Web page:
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Matthew Rohrer – 2007 Awards

Matthew Rohrer, 2005 International Griffin Poetry Prize Shortlisted Poet, Opens the 2007 Awards Ceremony

I come before you all for a second time, to plead with you again for political asylum.

You probably thought I was joking last time … I understand … this is a celebration … who could have thought I was serious? I’m very serious. Serious as Wordsworth. And why do I want asylum? Why leave New York? Just because Joshua Beckman says “leave new york or the poem will kill you”? No, here’s why I want Canada to welcome me as one of its own. A friend of mine, the poet Christian Hawkey, was on his way to a poetry reading in Montreal, and when he approached the Canadian customs desk, the forbidding looking agent asked Christian what he was in Canada for. Christian said a poetry reading. A classic bonehead move. They took him to a windowless interrogation room. A man walked around him in a slow circle. The man cocked an eye at him and said you’re a poet? Yes, said Christian, in that overly-positive way that one responds to that question. How do you spell Rimbaud then? the agent said. R-I-M-B-A-U-D Christian said, a little taken aback. Then there was a terrible pause. Then the agent said slowly, It’s a shame he died young, isn’t it? Christian looked around bewildered to make sure there weren’t cameras or something – Well, he began slowly, he stopped writing when he was young but he lived for years after that – and after another dreadful pause they let him through – admitted into Canada and confirmed as a poet in one swift stamp of a passport.

Need I say more? This is where I belong. I could pass that citizenship test – I’ll be at the bar afterwards, we can discuss there what it would take to sponsor me.

So that’s it, essentially. That was all I had to say to you tonight. I thought I would get up here, use this time to arrange for a new family to adopt me, and then slink away to the bar ee; but then, the more I thought about it, I realized – political asylum for me is beside the point, because I’m already a citizen of a larger, more generous, more sensible, and more beautiful nation of people than can be found on any map.

The truth is I feel more allegiance to an abstract nation of poets than I do to the people who live across the street. In all honesty, the political events of the past seven years have made it hard to be an American with a conscience, and have made it tough for an American artist to know precisely what he or she is to do, and where his or her allegiances lie. And in staying up late to worry about it, even marching on the White House to try to figure it out (which, just in case things start to go sour for you guys and you’re planning on marching on Parliament Hill: it doesn’t seem to work), I realized that there is at least one noble nation on this Earth, a nation of poetry, and that the nation of poetry is precisely everywhere you take it – and it isn’t going away, and if tonight is about anything besides making two people really rich and five others really sad and drunk and a lot of others just drunk, then it is about celebrating our nationhood together. Unfortunately Scott, it’s a remarkably democratic republic so you don’t get to be the king, even if you should be. The point I want to make in fact is that it is nothing less than the People’s Republic of Poetry.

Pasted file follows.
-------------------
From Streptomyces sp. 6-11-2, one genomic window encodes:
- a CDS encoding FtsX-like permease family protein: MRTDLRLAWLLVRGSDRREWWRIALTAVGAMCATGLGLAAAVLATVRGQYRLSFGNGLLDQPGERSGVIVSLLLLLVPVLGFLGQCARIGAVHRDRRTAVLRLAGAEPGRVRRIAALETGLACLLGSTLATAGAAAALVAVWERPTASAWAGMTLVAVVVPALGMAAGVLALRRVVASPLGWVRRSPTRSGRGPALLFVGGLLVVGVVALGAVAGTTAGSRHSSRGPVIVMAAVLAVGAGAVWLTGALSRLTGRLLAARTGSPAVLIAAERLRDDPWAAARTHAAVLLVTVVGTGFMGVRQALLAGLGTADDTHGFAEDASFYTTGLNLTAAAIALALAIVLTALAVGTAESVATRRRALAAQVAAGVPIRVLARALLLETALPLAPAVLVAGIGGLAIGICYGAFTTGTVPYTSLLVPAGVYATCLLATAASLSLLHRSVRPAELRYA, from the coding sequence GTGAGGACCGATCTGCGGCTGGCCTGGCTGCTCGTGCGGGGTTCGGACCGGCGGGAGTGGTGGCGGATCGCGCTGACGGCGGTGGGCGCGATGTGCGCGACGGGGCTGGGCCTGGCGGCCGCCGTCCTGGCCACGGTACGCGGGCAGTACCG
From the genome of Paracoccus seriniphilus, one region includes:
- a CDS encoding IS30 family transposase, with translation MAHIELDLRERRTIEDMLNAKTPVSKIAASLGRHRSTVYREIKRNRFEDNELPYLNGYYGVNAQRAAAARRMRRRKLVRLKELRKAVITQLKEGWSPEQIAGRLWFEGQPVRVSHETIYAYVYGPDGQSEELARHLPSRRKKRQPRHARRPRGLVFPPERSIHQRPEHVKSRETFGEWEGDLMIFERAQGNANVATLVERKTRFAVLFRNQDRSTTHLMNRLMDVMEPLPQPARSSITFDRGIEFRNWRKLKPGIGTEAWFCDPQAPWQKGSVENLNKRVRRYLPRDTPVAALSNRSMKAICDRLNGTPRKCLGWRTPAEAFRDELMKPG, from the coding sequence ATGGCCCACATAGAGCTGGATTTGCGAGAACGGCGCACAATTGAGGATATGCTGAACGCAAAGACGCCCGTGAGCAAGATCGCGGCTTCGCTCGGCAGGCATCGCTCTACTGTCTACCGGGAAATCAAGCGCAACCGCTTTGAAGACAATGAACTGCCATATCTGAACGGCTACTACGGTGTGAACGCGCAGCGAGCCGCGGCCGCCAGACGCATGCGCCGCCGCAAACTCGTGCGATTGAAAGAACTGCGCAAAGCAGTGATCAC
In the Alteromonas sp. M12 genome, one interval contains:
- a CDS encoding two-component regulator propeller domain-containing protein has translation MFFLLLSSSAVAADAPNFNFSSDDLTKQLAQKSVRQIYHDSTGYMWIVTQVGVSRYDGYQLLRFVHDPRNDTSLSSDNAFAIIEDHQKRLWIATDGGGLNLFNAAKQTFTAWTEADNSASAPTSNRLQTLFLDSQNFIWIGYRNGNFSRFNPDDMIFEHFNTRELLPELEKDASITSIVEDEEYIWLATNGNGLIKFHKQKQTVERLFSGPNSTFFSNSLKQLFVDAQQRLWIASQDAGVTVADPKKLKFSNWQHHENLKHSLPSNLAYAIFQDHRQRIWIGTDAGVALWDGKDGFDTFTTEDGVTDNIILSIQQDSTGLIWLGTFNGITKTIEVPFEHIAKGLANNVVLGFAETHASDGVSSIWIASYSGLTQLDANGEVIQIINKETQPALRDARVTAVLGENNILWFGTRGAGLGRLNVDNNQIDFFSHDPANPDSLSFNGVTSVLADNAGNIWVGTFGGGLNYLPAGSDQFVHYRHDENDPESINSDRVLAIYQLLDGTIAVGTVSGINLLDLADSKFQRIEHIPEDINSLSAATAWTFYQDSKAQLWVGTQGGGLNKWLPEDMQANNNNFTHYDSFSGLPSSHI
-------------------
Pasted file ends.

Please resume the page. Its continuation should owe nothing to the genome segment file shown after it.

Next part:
And now that I have introduced you to this nation, and granted all of you in this room citizenship, I have some dire news. The nation of poetry is under attack! Every year, someone pronounces that poetry is in trouble. And the danger always, always lurks within. Poetry needs to be saved from itself. We hear that every year. If only poetry weren’t written by poets, they imply, we could have some stability, some regularity, some standards. But the problem is the poets – you know, poets who have actually studied poetry in a classroom setting, poets who aren’t also blacksmiths or businessmen, you know, who haven’t lived! Well, I’m here to say, in Brooklyn-ese, that it’s all good, it’s ok. Poetry does not need to be saved from itself. Poetry, as everyone who is here tonight knows, is actually fine. Some of its leaders even have huge banners like in an honest-to-God Republic. Look at them. And just remember, those of you with the banners, when you put yours up at home which I’m sure, like me, you’ll be unable to resist doing – and people point and laugh, and keep laughing, and double over laughing and you can’t even hear them laughing because they’re laughing so hard, and fighting for breath – they’re just jealous.